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Students make a copy of the Google Drawing and added their numbers to the number line.  It took some work to manage the tools involved in this platform.

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I explained what each icon meant and how they could use it to make the number line their own.  It wasn’t as smooth of a transition as I thought it’d be, but students persisted and were eventually able to place the numbers they created on the number line and dragged the label to each number.  Students were then expected to take their drawing, save it as an image and place it in their individual SeeSaw account.

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Not all students finished this in class and I sent it home as optional homework for students to complete.  The above example is from one student that took it home and completed it before putting it into their SeeSaw account.

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Data Landmarks and Context

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One of my classes is working on a unit related to data displays and number systems. Around a week ago the class was putting together sets of numbers to match data landmarks.  This was a challenge as students had to think differently.  The class was also asked which data landmark better represents a student’s performance.   I was meaning to write a post then, but a number of things came up and it never happened.  Fast forward a week and here we are.   

Students were given two sets of scores from two different students. 

Jack’s scores:  85, 81, 78, 100, 84, 89 

Sonja’s scores:  55, 87, 91, 92, 68, 93 

Students were asked to find the median and mean for each student.  For the most part, students were able to identify both of these landmarks.  Here comes the kicker … now students needed to determine which landmark better represents each student’s performance, mean or median?  This was a challenging prompt for a couple reasons.   

  • Students weren’t accustomed to using the word represent in this context.  Students were taking the view that the students should get the higher grade and that would be the mean or median. They explained that the student should receive the higher grade because they (the person) is a hard worker and deserves to be rewarded with the highest score. 
  • Students thought of the word represents as the typical score.  When discussing the mean earlier in the year the word typical would often come up as a synonym. 
  • Students looked at the last score as the most recent and thought that should be the final representation.  My school is heading in the direction of standards-based grading so that’s maybe why students took that approach.  I don’t know. 
  • Students looked at the lowest and highest score of each set of data and reviewed the range to help them pick the median or mean 

 

After struggling a bit, the class came together and we discussed a few possible solutions.  The class agreed that the question allows a lot of room for interpretation and context certainly matters.  The fruitful conversation brought about a change in perspective for some as students started to see this type of math differently than just numbers sprawled across a page.  The numbers had meaning and the context drives the answer.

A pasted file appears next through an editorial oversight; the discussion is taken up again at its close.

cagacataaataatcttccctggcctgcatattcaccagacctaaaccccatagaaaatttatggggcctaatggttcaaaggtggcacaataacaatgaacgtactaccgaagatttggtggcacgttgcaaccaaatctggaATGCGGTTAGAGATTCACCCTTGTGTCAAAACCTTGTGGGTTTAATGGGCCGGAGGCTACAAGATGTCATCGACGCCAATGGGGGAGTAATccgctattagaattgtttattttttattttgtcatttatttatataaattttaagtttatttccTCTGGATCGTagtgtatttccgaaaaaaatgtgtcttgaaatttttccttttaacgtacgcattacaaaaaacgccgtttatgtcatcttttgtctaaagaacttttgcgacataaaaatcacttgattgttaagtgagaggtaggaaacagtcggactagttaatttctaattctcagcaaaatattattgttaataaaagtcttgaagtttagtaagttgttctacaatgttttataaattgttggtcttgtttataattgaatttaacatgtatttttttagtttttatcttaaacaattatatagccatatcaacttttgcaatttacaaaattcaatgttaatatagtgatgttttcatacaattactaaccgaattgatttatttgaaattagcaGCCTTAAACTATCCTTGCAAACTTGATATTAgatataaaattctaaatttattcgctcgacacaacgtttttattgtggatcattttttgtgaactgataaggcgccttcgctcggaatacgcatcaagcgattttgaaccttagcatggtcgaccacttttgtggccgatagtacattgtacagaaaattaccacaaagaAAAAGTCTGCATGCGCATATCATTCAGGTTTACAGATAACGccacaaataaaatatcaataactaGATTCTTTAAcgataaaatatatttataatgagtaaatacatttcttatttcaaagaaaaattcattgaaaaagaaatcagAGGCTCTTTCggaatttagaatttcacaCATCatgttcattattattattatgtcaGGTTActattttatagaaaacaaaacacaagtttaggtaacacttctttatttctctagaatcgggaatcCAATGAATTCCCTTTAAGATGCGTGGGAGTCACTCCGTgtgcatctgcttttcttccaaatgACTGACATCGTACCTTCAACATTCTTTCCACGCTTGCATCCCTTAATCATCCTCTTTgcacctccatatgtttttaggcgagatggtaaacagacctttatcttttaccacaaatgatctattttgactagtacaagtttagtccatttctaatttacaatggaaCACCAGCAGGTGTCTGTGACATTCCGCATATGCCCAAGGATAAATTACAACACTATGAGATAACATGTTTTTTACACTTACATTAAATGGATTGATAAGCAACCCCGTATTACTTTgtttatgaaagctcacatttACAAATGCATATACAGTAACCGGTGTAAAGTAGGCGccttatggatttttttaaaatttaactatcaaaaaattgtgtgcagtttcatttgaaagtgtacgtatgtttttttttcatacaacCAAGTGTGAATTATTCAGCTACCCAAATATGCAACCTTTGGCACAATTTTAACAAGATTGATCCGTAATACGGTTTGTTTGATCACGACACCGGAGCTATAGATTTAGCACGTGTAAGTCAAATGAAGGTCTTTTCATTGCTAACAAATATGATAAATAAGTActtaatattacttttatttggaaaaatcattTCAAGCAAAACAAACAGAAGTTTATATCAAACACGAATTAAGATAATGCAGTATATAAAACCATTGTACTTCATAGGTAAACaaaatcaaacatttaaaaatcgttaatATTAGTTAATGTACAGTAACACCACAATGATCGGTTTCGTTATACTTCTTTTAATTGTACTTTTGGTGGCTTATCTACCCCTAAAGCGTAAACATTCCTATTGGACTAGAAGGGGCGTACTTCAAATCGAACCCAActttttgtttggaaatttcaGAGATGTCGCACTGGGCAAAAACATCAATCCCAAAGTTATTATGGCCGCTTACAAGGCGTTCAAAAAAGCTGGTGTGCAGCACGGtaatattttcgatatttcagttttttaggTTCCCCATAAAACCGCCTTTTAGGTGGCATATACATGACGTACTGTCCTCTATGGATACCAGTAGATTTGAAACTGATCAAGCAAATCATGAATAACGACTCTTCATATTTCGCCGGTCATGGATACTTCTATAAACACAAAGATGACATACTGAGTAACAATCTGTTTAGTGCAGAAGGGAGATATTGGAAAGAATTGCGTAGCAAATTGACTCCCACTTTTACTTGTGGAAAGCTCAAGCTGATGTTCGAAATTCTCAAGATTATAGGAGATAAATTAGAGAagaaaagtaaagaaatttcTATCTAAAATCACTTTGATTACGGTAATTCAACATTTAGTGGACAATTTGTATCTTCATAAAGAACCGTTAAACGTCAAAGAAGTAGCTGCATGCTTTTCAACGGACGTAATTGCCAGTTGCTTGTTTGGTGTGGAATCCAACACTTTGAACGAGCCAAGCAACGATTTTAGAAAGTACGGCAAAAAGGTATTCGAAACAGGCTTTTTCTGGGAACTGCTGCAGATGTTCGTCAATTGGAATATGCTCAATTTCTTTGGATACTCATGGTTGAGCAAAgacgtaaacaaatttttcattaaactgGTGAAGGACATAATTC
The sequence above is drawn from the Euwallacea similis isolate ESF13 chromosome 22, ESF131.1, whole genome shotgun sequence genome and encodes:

A little later in the week students were asked the following prompt: 

If you were the teacher in Jack and Sonja’s class, would you use the median or the mean to calculate students’ grades?  Explain. 

This was a bit confusing at first, but students made progress in understanding the context and how it helped determine which landmark to use.  Again, I had answers related to the teacher wanting to give the higher score to help students with confidence.  Other students used the data landmarks to find the average.  I felt like students were more comfortable using the average as they could say that they used every data point, therefore making sure all assignments counted for something.   

I’m looking forward to next week as we dive into histograms. 

Reflections on 2018-19

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It has been about a month since school let out and I’ve been enjoying the summer so far.  I’ve been reading, working on the lawn, painting and took a vacation.  During the last month I decided to focus my time on things not related to school work.  This balance of time tends to give me a better perspective when I do come back to working on items related to school.  Now I’m starting to see school supplies (already!) in stores and am looking back at how the school year went last year.  Every year I attempt to gather information about my students and how they perceived the school year as a whole.  I give a survey and use that information moving forward for the next year.  I decided to wait a bit over the summer to look over the results.

Back in June I gave a survey to all of my students in 3-5th grade.  The survey was related to instruction models and preferences.  This year I intentionally varied my models throughout the year and didn’t stick with one particular tool for activities.  I started off the survey with a brief question about their favorite math topic this year.

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Before giving the survey I went into detail about each topic.  The purple is measurement and I’m not sure why it didn’t show up with my advanced table Gform add-on. The next question was related to why they felt this was their favorite topic. Here are a few responses:

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Next time I’m going to put a minimum character limit to extract more information.

The next section, which was the largest, was related to instruction models/activities. Students rated them (1-5) 1 being the least effective for learning and 5 being the most.  A brief explanation of the items is in each caption.

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Teacher gives prompt and students discuss as a group and share out responses to the class